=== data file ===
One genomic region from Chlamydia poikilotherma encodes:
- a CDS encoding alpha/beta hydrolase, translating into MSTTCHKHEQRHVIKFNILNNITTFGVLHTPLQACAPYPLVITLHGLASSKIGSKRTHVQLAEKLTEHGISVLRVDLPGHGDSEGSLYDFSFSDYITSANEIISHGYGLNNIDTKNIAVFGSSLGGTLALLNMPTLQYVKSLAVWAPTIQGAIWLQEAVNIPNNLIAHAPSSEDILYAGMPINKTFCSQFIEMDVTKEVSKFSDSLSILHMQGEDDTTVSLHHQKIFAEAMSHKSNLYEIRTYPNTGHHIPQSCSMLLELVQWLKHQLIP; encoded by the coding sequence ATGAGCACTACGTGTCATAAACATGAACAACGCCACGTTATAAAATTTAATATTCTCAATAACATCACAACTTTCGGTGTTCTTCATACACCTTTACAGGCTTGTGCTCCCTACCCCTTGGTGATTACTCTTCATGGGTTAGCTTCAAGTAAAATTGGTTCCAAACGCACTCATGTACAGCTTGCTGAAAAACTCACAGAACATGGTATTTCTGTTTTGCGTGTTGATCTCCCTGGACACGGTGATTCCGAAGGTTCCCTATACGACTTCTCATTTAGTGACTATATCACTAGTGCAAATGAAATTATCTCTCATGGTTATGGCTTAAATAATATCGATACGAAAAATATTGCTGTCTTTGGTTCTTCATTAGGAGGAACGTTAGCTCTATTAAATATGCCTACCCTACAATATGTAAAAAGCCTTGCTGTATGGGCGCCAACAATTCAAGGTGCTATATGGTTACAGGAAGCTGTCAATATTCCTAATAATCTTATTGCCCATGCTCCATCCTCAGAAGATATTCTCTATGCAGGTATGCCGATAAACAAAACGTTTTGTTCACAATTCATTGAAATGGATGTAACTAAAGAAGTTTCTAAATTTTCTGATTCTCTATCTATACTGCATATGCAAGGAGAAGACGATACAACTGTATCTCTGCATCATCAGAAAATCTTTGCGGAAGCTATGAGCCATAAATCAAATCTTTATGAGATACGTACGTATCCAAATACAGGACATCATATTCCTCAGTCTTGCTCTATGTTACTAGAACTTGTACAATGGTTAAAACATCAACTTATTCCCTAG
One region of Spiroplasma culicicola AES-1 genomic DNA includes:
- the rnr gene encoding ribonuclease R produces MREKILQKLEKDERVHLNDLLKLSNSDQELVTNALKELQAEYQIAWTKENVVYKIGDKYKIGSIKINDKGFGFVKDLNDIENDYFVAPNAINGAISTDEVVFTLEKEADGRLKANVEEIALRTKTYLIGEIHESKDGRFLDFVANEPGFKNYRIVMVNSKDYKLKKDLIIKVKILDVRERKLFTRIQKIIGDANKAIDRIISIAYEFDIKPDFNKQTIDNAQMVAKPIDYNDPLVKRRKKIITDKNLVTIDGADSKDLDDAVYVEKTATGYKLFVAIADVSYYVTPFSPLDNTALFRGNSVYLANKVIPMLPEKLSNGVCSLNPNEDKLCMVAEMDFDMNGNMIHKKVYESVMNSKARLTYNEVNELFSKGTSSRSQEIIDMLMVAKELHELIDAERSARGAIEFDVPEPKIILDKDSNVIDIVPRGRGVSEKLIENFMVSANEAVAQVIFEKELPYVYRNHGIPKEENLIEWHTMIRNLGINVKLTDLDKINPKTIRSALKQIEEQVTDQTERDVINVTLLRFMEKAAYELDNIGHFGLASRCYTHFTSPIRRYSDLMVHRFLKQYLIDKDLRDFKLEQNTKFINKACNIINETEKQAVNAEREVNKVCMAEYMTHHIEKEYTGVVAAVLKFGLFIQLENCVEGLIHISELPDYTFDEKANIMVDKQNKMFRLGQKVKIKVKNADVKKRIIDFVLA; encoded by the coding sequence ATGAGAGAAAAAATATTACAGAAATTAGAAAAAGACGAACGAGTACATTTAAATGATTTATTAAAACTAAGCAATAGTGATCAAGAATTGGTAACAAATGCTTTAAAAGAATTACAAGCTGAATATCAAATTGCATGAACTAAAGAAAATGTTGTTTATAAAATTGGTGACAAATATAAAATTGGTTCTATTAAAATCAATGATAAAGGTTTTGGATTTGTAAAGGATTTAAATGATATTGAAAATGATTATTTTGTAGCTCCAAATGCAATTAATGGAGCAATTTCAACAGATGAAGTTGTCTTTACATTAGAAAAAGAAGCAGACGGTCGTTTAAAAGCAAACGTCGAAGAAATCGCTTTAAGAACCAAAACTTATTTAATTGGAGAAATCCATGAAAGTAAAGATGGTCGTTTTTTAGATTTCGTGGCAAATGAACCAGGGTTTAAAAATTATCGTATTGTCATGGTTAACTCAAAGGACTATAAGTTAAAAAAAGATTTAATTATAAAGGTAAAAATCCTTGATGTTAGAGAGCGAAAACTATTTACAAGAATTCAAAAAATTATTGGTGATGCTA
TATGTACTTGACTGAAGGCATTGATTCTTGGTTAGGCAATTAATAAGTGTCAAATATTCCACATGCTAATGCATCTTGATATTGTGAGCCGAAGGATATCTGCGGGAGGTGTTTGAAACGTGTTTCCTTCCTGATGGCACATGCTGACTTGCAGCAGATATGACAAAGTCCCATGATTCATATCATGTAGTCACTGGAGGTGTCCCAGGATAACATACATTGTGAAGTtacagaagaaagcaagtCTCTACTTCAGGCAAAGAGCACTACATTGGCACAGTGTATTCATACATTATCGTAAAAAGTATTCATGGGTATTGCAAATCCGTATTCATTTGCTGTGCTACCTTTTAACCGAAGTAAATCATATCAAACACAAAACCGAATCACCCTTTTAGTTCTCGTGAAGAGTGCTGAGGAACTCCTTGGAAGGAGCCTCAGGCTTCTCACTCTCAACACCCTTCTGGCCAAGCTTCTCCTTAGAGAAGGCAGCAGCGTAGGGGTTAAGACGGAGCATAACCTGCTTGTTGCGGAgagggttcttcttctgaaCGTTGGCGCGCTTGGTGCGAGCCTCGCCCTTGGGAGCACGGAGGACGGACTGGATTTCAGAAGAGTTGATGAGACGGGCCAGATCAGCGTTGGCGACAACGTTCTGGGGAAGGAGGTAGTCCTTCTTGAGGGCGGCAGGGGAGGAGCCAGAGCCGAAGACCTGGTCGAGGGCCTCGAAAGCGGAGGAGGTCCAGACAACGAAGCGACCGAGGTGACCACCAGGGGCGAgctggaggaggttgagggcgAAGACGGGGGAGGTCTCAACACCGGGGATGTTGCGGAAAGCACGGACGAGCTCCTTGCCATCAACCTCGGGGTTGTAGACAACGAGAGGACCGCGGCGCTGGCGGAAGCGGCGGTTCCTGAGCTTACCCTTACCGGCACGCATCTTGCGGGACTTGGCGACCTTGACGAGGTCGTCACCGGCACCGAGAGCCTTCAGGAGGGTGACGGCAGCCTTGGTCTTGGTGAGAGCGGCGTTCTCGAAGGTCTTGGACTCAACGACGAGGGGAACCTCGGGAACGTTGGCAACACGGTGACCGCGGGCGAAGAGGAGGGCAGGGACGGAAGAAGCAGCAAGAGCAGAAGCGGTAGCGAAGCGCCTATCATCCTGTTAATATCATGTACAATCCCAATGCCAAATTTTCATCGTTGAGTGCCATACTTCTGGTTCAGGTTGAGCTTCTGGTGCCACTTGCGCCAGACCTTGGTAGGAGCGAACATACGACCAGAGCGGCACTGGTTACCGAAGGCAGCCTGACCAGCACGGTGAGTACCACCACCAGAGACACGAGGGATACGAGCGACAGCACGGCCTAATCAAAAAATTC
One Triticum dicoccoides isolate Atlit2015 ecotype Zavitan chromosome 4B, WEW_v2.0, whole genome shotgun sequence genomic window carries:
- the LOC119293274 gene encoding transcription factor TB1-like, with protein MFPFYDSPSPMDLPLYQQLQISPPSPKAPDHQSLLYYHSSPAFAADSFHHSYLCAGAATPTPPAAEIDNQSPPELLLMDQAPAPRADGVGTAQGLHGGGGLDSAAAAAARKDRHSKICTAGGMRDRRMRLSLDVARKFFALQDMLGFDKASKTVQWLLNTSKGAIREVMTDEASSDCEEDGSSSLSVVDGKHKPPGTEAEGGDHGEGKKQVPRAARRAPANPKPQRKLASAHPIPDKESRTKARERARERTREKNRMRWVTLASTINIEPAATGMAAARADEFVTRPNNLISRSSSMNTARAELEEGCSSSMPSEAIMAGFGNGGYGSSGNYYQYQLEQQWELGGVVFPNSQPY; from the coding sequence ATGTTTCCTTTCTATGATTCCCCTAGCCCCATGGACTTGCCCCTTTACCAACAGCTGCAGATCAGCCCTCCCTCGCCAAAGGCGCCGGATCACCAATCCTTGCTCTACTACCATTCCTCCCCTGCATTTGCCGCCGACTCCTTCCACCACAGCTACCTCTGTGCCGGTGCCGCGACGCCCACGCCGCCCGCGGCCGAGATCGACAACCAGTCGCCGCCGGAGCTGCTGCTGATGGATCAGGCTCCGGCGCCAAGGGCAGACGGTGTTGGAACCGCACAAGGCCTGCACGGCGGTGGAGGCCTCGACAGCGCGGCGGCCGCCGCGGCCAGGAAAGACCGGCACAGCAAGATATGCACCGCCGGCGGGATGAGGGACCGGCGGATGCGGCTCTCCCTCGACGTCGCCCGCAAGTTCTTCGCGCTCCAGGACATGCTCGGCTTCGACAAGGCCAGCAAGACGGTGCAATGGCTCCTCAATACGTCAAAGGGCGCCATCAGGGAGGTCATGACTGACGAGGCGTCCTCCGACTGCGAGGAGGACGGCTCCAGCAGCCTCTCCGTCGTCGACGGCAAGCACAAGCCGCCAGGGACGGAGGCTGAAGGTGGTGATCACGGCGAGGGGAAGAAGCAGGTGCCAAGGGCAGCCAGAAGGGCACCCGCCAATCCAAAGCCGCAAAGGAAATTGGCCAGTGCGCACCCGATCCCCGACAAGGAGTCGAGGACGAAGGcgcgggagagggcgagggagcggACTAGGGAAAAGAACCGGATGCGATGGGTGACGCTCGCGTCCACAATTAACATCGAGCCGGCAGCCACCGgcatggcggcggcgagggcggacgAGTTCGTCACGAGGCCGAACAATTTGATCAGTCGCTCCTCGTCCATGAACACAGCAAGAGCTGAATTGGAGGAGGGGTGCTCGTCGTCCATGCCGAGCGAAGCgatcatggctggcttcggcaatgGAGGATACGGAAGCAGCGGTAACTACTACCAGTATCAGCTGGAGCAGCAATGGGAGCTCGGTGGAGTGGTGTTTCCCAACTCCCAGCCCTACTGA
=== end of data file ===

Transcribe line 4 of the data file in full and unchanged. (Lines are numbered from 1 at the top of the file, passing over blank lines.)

- the rnr gene encoding ribonuclease R produces MREKILQKLEKDERVHLNDLLKLSNSDQELVTNALKELQAEYQIAWTKENVVYKIGDKYKIGSIKINDKGFGFVKDLNDIENDYFVAPNAINGAISTDEVVFTLEKEADGRLKANVEEIALRTKTYLIGEIHESKDGRFLDFVANEPGFKNYRIVMVNSKDYKLKKDLIIKVKILDVRERKLFTRIQKIIGDANKAIDRIISIAYEFDIKPDFNKQTIDNAQMVAKPIDYNDPLVKRRKKIITDKNLVTIDGADSKDLDDAVYVEKTATGYKLFVAIADVSYYVTPFSPLDNTALFRGNSVYLANKVIPMLPEKLSNGVCSLNPNEDKLCMVAEMDFDMNGNMIHKKVYESVMNSKARLTYNEVNELFSKGTSSRSQEIIDMLMVAKELHELIDAERSARGAIEFDVPEPKIILDKDSNVIDIVPRGRGVSEKLIENFMVSANEAVAQVIFEKELPYVYRNHGIPKEENLIEWHTMIRNLGINVKLTDLDKINPKTIRSALKQIEEQVTDQTERDVINVTLLRFMEKAAYELDNIGHFGLASRCYTHFTSPIRRYSDLMVHRFLKQYLIDKDLRDFKLEQNTKFINKACNIINETEKQAVNAEREVNKVCMAEYMTHHIEKEYTGVVAAVLKFGLFIQLENCVEGLIHISELPDYTFDEKANIMVDKQNKMFRLGQKVKIKVKNADVKKRIIDFVLA; encoded by the coding sequence ATGAGAGAAAAAATATTACAGAAATTAGAAAAAGACGAACGAGTACATTTAAATGATTTATTAAAACTAAGCAATAGTGATCAAGAATTGGTAACAAATGCTTTAAAAGAATTACAAGCTGAATATCAAATTGCATGAACTAAAGAAAATGTTGTTTATAAAATTGGTGACAAATATAAAATTGGTTCTATTAAAATCAATGATAAAGGTTTTGGATTTGTAAAGGATTTAAATGATATTGAAAATGATTATTTTGTAGCTCCAAATGCAATTAATGGAGCAATTTCAACAGATGAAGTTGTCTTTACATTAGAAAAAGAAGCAGACGGTCGTTTAAAAGCAAACGTCGAAGAAATCGCTTTAAGAACCAAAACTTATTTAATTGGAGAAATCCATGAAAGTAAAGATGGTCGTTTTTTAGATTTCGTGGCAAATGAACCAGGGTTTAAAAATTATCGTATTGTCATGGTTAACTCAAAGGACTATAAGTTAAAAAAAGATTTAATTATAAAGGTAAAAATCCTTGATGTTAGAGAGCGAAAACTATTTACAAGAATTCAAAAAATTATTGGTGATGCTA